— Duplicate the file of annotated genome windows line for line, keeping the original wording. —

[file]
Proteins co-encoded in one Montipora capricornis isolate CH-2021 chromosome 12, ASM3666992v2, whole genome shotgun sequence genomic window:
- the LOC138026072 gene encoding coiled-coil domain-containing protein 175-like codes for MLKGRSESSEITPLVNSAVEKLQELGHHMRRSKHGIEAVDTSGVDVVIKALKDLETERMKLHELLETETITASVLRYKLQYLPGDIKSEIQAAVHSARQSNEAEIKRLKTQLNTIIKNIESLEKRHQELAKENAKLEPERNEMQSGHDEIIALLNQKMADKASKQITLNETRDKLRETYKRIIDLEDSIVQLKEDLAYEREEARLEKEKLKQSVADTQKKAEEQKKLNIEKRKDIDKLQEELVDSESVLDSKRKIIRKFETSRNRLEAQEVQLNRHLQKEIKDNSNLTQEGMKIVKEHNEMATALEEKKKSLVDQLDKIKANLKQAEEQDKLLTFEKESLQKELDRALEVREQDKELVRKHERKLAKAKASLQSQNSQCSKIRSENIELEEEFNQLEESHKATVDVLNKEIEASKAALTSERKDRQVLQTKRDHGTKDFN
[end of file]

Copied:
Proteins co-encoded in one Montipora capricornis isolate CH-2021 chromosome 12, ASM3666992v2, whole genome shotgun sequence genomic window:
- the LOC138026072 gene encoding coiled-coil domain-containing protein 175-like codes for MLKGRSESSEITPLVNSAVEKLQELGHHMRRSKHGIEAVDTSGVDVVIKALKDLETERMKLHELLETETITASVLRYKLQYLPGDIKSEIQAAVHSARQSNEAEIKRLKTQLNTIIKNIESLEKRHQELAKENAKLEPERNEMQSGHDEIIALLNQKMADKASKQITLNETRDKLRETYKRIIDLEDSIVQLKEDLAYEREEARLEKEKLKQSVADTQKKAEEQKKLNIEKRKDIDKLQEELVDSESVLDSKRKIIRKFETSRNRLEAQEVQLNRHLQKEIKDNSNLTQEGMKIVKEHNEMATALEEKKKSLVDQLDKIKANLKQAEEQDKLLTFEKESLQKELDRALEVREQDKELVRKHERKLAKAKASLQSQNSQCSKIRSENIELEEEFNQLEESHKATVDVLNKEIEASKAALTSERKDRQVLQTKRDHGTKDFN